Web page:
As for his philosophical school, the Epicurean m to my mind, it could be called at best only the lesser of two evils, as against its arch-rival Stoicism.
# 59 "Lucretius...a total bore and....wrote crap Latin"
Tim, I can't really comment on the quality of his Latin, as I am not proficient in that language. And I can't really comment on the personality (or lack thereof) of Lucretius, Aristotle, or Ptolemy I Soter because they lived so long ago and so little is known of their lives. I invited them to my imaginary dinner party because of what they did or wrote. Ptolemy I Soter was the father of the Library of Alexandria (so you and he, as fathers of libraries, are kindred spirits); Aristotle was well...Aristotle; and Lucretius' poem De Rerum Natura fascinated me (at least in the English translation by Loeb Classical Library). I know Lucretius was parroting Democritus and earlier Epicureans, and I'm not especially fond of the Epicurean philosophy per se, but nevertheless I was struck by the modernity of Lucretius' thought: atomism, Brownian motion, his views on death (which I don't share), etcetera.
Ovid, Virgil, Cicero, and Montaigne were brilliant men who did speak Latin, and they were awed by Lucretius, and little ol' me was, too, even if I disagreed with much of what he believed. I invited Lucretius because I'd like to know more about him -- about the quality of his own original thoughts, and what he'd make of the world today. Tim, I'll set another chair at my table for you. I'd love to watch you grill him or anyone else on my guest list. Regards, Betelgeuse.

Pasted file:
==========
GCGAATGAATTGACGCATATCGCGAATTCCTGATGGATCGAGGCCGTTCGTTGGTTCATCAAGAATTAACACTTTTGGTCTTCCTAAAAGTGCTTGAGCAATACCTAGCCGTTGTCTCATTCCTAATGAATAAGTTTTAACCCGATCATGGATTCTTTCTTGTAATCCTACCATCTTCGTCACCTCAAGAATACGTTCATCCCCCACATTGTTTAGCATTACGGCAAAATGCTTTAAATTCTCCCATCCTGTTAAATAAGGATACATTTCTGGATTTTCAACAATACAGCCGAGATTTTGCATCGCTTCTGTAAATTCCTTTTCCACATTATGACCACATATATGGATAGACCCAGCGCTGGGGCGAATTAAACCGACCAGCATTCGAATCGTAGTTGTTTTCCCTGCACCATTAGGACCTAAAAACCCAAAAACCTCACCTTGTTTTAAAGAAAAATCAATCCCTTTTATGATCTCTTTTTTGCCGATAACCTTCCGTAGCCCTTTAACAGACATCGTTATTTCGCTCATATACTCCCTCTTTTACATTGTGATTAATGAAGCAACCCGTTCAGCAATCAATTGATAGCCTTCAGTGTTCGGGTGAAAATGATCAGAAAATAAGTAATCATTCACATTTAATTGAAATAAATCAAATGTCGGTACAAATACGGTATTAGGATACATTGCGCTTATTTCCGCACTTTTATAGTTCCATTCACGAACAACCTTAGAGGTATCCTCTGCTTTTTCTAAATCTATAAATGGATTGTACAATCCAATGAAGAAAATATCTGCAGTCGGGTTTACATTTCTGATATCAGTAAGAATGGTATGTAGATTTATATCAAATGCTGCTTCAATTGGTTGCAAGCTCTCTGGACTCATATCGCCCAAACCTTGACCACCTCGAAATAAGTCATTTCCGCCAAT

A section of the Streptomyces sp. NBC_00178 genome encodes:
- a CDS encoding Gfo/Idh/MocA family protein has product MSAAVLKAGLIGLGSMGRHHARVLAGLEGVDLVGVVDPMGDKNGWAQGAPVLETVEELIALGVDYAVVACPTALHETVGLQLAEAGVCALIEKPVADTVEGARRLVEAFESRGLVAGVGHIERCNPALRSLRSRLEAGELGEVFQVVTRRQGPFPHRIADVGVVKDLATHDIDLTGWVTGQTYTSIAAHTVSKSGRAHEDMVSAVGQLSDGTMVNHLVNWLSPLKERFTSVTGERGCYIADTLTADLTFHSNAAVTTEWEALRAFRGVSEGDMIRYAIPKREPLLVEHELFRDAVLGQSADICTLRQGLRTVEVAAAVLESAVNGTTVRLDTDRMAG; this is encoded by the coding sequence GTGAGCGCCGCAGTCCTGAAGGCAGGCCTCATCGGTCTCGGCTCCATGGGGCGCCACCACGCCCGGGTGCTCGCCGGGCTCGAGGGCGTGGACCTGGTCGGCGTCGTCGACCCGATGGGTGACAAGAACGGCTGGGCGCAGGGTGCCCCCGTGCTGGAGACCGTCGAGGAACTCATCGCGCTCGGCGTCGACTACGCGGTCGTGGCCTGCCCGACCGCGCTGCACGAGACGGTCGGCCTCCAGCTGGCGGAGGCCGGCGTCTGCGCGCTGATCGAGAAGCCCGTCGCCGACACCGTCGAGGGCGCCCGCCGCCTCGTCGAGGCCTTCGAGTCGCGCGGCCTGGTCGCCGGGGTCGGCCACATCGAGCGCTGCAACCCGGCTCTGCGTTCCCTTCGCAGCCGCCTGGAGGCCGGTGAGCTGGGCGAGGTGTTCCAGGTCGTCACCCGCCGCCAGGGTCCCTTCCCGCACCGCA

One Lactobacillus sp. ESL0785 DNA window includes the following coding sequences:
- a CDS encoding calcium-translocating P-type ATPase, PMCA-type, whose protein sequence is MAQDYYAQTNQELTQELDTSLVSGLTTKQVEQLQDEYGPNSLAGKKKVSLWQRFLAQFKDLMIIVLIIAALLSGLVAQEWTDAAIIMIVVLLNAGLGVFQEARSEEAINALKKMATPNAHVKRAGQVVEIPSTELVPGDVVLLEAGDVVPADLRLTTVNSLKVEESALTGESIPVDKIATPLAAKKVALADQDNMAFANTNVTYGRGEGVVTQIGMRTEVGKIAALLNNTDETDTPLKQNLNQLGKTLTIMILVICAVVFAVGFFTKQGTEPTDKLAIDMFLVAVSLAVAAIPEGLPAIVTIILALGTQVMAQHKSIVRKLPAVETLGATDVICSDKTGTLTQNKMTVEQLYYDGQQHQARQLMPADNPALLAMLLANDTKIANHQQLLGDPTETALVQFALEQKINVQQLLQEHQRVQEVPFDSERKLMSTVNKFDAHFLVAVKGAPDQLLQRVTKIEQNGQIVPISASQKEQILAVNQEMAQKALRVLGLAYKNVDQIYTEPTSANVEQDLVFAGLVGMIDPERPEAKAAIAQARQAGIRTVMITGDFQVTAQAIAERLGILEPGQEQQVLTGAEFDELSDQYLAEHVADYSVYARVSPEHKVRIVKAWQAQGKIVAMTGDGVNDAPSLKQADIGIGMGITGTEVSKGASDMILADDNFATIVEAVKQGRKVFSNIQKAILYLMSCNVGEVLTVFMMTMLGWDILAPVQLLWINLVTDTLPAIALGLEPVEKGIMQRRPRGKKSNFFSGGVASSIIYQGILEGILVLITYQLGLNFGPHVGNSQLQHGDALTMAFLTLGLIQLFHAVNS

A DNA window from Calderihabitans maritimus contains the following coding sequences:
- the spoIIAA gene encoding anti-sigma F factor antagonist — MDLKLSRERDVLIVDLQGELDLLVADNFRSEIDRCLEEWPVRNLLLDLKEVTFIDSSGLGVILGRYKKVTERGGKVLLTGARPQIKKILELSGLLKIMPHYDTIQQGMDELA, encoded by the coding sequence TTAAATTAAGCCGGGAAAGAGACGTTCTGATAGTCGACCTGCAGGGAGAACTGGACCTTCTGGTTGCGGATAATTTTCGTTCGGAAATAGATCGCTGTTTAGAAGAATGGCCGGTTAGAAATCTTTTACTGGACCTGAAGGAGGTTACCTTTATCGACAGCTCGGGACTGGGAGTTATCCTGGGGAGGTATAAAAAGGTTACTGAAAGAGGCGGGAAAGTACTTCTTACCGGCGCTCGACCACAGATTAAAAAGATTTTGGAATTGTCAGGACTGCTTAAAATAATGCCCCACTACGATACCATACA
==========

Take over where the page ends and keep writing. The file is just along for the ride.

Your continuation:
No, I don't mean his Latin is bad Latin, but bad writing, bad poetry. I won't fight it... :)
>44 urania1: Well, they did both love Britain, so hopefully they could find something in common.
"(Lucretiusʻs)..bad writing, bad poetry..." (#64)
I would say GOOD poetry and (generally) good writing, even though I donʻt usually agree with his ideas. Maybe thatʻs just me as a classicist. As an individual, I think he expresses the ideas in beautiful poetry, like them or not. And itʻs a case of "like them or not" with all poetry. (L. wouldnʻt by the way be on any list of "TEN greatest" or "TEN favorites" of mine.)
As others have mentioned, these are among the persons I find most interesting:
Catherine the Great
Catherine de Medici
Charles-Henri Sanson (executioner during French Revolution)
@67: Charles-Henri Sanson is a great choice for an interesting read, and I'm glad there's someone else who likes Voltaire :)
ps. All these lists are giving good ideas for my history sprite project. Keep them coming!
#59: "I have to disagree with your list, Betelgeuse."
One certainly shouldn't dispute others tastes, but I also ask that you remain respectful as well.
>70 asukamaxwell: Hear hear!!!! Furthermore, the literary critic in me wants evidence and explanation rather than sweeping generalizations. For example, provide some lines that one feels are particularly bad, explain why said lines do not work well, offer suggestions for what might work better.
57> Dinner guests? Wicked idea.
(It's a small dining room.)
@72 Wow, what a list, that would probably be the most entertaining dinner!
#72 I'm tempted to ask for an invite but the thought of ending up next to Brian Sewell puts me off.
@74 Well I'll scoot over and make room for you between Wilde and Voltaire :D
Sanson is a great pick, you could actually put together a pretty good list from his, eh... clientele alone. Any suggestions for reading up on him in English?
1. Ben Franklin
2. Eugene Debs
3. A. Philip Randolph
4. Mary Harris Jones
5. Elizabeth Gurley Flynn
6. Thomas Jefferson
7. Salvador Allende
8. A. J. Muste
9. Ella Baker
10. Lucy Parsons
To TLCrawford (#78)
I recognize all but the last 2 of your list, and approve of all of them -- except that I could live without Franklin.